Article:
Cadmium is a natural element in the earth’s crust. All soils and rocks contain some cadmium. It is present in the Canadian environment as a result of natural processes such as forest fires, volcanic emissions and weathering of soil, till, and bedrock.
Human activity also contributes to cadmium in the environment. Cadmium is present in coal and mineral fertilizers. Cadmium can enter soil, water and air from mining, refining, other industry, burning coal and other fossil fuels and from household wastes. Cadmium does not corrode easily and has many uses, including batteries, pigments, metal coatings and plastics.
Based on estimates of the average daily intake of cadmium from air, drinking water, food and soil for various age groups in the general population, smoking causes the most significant exposure to cadmium. For non-smokers, food is likely the most significant source of human exposure in Canada.
Breathing very high levels of cadmium can damage the lungs. Eating food or drinking water with very high levels irritates the stomach, leading to vomiting and diarrhea.
Long-term exposure to lower levels of cadmium leads to a buildup of cadmium in the kidneys and possibly kidney damage. Other potential long-term effects, but not confirmed for humans, are lung damage, high blood pressure and weak painful bones.
The U.S. Environmental Protection Agency has determined that cadmium probably causes cancer in humans, with exposure being primarily associated with lung cancer.
The health effects in children are expected to be similar to the effects seen in adults (kidney, lung, and bone damage depending on the type of exposure).
A few studies in animals indicate that younger animals absorb more cadmium than adults. Animal studies also indicate that the young are more susceptible than adults to a loss of bone and decreased bone strength from exposure to cadmium.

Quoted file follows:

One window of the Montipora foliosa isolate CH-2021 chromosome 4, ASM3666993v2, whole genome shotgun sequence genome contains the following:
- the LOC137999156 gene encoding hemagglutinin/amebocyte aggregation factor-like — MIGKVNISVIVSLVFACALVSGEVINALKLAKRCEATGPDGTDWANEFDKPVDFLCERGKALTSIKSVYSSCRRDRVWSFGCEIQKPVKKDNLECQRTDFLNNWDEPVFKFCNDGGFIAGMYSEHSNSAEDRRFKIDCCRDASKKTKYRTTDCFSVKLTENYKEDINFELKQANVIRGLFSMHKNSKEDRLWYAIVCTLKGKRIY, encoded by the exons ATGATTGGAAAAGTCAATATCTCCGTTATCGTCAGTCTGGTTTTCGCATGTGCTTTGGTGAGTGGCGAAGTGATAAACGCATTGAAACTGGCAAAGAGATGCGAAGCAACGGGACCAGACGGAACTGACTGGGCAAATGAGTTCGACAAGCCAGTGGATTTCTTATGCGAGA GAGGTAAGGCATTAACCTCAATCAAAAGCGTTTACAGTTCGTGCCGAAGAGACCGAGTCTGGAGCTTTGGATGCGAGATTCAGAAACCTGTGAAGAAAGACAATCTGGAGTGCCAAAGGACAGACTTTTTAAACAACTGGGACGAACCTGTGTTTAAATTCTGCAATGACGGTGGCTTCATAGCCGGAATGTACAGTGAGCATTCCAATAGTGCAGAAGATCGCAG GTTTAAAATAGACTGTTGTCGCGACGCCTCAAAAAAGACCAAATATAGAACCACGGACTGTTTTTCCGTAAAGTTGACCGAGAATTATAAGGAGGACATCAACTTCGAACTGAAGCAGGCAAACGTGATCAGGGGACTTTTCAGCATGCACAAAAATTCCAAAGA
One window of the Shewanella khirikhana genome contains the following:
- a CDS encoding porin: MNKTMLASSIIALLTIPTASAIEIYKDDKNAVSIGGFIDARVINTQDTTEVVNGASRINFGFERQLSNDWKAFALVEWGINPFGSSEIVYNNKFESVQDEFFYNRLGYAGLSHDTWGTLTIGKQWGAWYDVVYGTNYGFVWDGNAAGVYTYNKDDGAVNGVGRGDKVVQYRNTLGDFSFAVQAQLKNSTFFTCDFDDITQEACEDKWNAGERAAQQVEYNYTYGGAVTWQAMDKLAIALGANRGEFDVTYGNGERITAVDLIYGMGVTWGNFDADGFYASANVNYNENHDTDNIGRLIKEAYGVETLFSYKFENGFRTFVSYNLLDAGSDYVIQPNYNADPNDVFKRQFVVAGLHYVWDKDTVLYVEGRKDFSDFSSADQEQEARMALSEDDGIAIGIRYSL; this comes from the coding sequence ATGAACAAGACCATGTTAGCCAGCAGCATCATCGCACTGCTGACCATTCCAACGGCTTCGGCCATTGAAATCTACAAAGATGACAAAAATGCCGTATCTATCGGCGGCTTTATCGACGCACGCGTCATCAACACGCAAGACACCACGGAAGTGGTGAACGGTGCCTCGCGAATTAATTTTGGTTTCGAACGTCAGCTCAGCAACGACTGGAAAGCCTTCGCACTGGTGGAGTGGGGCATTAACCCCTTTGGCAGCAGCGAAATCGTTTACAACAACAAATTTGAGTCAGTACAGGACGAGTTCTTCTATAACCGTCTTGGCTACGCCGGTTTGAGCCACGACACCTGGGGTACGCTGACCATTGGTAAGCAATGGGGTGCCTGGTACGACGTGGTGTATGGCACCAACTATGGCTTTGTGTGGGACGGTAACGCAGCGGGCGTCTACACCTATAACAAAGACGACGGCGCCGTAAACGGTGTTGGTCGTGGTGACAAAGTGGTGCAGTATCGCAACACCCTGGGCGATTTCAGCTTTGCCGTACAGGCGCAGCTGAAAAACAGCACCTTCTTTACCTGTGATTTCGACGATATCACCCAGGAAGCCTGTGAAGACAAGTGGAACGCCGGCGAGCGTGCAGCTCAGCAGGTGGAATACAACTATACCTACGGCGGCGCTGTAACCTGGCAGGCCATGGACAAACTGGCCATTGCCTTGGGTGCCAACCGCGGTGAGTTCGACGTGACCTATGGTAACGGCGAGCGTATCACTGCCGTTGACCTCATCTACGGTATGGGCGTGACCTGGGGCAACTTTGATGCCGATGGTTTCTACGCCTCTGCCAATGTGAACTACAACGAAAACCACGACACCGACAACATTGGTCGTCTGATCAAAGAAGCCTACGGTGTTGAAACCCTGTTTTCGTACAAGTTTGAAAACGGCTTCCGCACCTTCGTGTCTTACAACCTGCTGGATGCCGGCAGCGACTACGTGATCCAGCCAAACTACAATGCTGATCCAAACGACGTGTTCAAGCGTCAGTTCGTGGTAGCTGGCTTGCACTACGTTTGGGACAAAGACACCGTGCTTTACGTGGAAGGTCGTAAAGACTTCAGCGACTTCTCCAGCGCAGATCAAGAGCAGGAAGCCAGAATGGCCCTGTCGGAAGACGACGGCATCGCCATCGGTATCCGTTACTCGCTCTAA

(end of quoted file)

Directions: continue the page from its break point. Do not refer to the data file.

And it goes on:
It is uncertain if cadmium causes birth defects in people. Harmful effects on child development or behaviour have not generally been seen in populations exposed to cadmium, but more research is needed. Young animals exposed to high levels of cadmium before birth had changes in behavior and learning ability. There is also some information from animal studies that high exposure to cadmium before birth can reduce body weights and affect the skeleton in the developing young.
Cadmium can be measured in blood, urine, hair or nails. Urinary cadmium has been shown to accurately reflect the amount of cadmium in the body.
The amount of cadmium in blood shows recent exposure to cadmium. The amount of cadmium in urine shows both recent and past exposure. The average blood cadmium of Canadians aged six to 79 is 0.35 micrograms/litre (mcg/L). This level is similar to the general population of the United States and Germany.
Agency for Toxic Substances and Disease Registry
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